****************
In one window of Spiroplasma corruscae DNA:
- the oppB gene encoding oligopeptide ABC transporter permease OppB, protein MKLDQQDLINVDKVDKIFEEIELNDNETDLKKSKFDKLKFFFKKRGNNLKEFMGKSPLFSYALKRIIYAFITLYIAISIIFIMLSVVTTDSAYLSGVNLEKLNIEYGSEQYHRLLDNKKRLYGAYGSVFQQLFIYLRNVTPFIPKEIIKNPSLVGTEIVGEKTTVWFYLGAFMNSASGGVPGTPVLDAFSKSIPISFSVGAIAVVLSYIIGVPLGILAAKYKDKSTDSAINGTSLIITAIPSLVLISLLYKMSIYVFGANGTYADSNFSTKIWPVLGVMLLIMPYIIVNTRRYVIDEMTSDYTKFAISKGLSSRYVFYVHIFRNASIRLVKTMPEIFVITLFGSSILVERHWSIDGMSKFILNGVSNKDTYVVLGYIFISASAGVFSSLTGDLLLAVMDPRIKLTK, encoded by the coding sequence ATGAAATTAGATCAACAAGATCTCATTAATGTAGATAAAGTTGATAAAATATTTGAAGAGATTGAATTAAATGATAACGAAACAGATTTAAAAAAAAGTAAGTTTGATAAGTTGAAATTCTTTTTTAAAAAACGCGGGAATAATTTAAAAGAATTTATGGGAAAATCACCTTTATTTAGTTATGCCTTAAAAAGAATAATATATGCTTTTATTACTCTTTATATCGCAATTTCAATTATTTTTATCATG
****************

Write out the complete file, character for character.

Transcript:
In one window of Spiroplasma corruscae DNA:
- the oppB gene encoding oligopeptide ABC transporter permease OppB, protein MKLDQQDLINVDKVDKIFEEIELNDNETDLKKSKFDKLKFFFKKRGNNLKEFMGKSPLFSYALKRIIYAFITLYIAISIIFIMLSVVTTDSAYLSGVNLEKLNIEYGSEQYHRLLDNKKRLYGAYGSVFQQLFIYLRNVTPFIPKEIIKNPSLVGTEIVGEKTTVWFYLGAFMNSASGGVPGTPVLDAFSKSIPISFSVGAIAVVLSYIIGVPLGILAAKYKDKSTDSAINGTSLIITAIPSLVLISLLYKMSIYVFGANGTYADSNFSTKIWPVLGVMLLIMPYIIVNTRRYVIDEMTSDYTKFAISKGLSSRYVFYVHIFRNASIRLVKTMPEIFVITLFGSSILVERHWSIDGMSKFILNGVSNKDTYVVLGYIFISASAGVFSSLTGDLLLAVMDPRIKLTK, encoded by the coding sequence ATGAAATTAGATCAACAAGATCTCATTAATGTAGATAAAGTTGATAAAATATTTGAAGAGATTGAATTAAATGATAACGAAACAGATTTAAAAAAAAGTAAGTTTGATAAGTTGAAATTCTTTTTTAAAAAACGCGGGAATAATTTAAAAGAATTTATGGGAAAATCACCTTTATTTAGTTATGCCTTAAAAAGAATAATATATGCTTTTATTACTCTTTATATCGCAATTTCAATTATTTTTATCATG